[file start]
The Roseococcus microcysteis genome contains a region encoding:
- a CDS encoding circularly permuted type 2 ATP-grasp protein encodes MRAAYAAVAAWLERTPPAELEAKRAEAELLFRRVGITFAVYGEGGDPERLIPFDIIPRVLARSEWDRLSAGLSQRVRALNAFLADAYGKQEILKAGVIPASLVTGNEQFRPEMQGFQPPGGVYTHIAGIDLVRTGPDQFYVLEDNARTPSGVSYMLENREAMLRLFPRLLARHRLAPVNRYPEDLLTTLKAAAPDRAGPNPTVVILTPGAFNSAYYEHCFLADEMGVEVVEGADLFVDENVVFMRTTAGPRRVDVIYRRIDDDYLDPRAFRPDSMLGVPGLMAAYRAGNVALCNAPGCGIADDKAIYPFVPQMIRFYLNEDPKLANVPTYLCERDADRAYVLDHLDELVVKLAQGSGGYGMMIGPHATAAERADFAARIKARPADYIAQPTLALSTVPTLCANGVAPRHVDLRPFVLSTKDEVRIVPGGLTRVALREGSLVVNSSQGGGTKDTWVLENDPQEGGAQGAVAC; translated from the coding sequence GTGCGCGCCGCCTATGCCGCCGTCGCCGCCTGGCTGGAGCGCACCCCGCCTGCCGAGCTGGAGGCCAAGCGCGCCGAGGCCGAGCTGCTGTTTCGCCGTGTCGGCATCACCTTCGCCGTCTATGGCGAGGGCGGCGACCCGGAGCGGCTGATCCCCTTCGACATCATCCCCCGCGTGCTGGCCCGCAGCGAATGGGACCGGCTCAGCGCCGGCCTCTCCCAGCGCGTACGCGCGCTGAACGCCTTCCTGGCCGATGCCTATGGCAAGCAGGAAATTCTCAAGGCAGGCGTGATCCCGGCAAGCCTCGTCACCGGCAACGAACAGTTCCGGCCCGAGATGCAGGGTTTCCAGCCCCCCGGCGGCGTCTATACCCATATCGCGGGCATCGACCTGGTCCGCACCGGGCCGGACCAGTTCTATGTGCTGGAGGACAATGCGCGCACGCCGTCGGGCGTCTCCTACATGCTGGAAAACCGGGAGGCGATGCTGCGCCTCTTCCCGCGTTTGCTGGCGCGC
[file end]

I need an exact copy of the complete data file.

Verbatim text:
The Roseococcus microcysteis genome contains a region encoding:
- a CDS encoding circularly permuted type 2 ATP-grasp protein encodes MRAAYAAVAAWLERTPPAELEAKRAEAELLFRRVGITFAVYGEGGDPERLIPFDIIPRVLARSEWDRLSAGLSQRVRALNAFLADAYGKQEILKAGVIPASLVTGNEQFRPEMQGFQPPGGVYTHIAGIDLVRTGPDQFYVLEDNARTPSGVSYMLENREAMLRLFPRLLARHRLAPVNRYPEDLLTTLKAAAPDRAGPNPTVVILTPGAFNSAYYEHCFLADEMGVEVVEGADLFVDENVVFMRTTAGPRRVDVIYRRIDDDYLDPRAFRPDSMLGVPGLMAAYRAGNVALCNAPGCGIADDKAIYPFVPQMIRFYLNEDPKLANVPTYLCERDADRAYVLDHLDELVVKLAQGSGGYGMMIGPHATAAERADFAARIKARPADYIAQPTLALSTVPTLCANGVAPRHVDLRPFVLSTKDEVRIVPGGLTRVALREGSLVVNSSQGGGTKDTWVLENDPQEGGAQGAVAC; translated from the coding sequence GTGCGCGCCGCCTATGCCGCCGTCGCCGCCTGGCTGGAGCGCACCCCGCCTGCCGAGCTGGAGGCCAAGCGCGCCGAGGCCGAGCTGCTGTTTCGCCGTGTCGGCATCACCTTCGCCGTCTATGGCGAGGGCGGCGACCCGGAGCGGCTGATCCCCTTCGACATCATCCCCCGCGTGCTGGCCCGCAGCGAATGGGACCGGCTCAGCGCCGGCCTCTCCCAGCGCGTACGCGCGCTGAACGCCTTCCTGGCCGATGCCTATGGCAAGCAGGAAATTCTCAAGGCAGGCGTGATCCCGGCAAGCCTCGTCACCGGCAACGAACAGTTCCGGCCCGAGATGCAGGGTTTCCAGCCCCCCGGCGGCGTCTATACCCATATCGCGGGCATCGACCTGGTCCGCACCGGGCCGGACCAGTTCTATGTGCTGGAGGACAATGCGCGCACGCCGTCGGGCGTCTCCTACATGCTGGAAAACCGGGAGGCGATGCTGCGCCTCTTCCCGCGTTTGCTGGCGCGC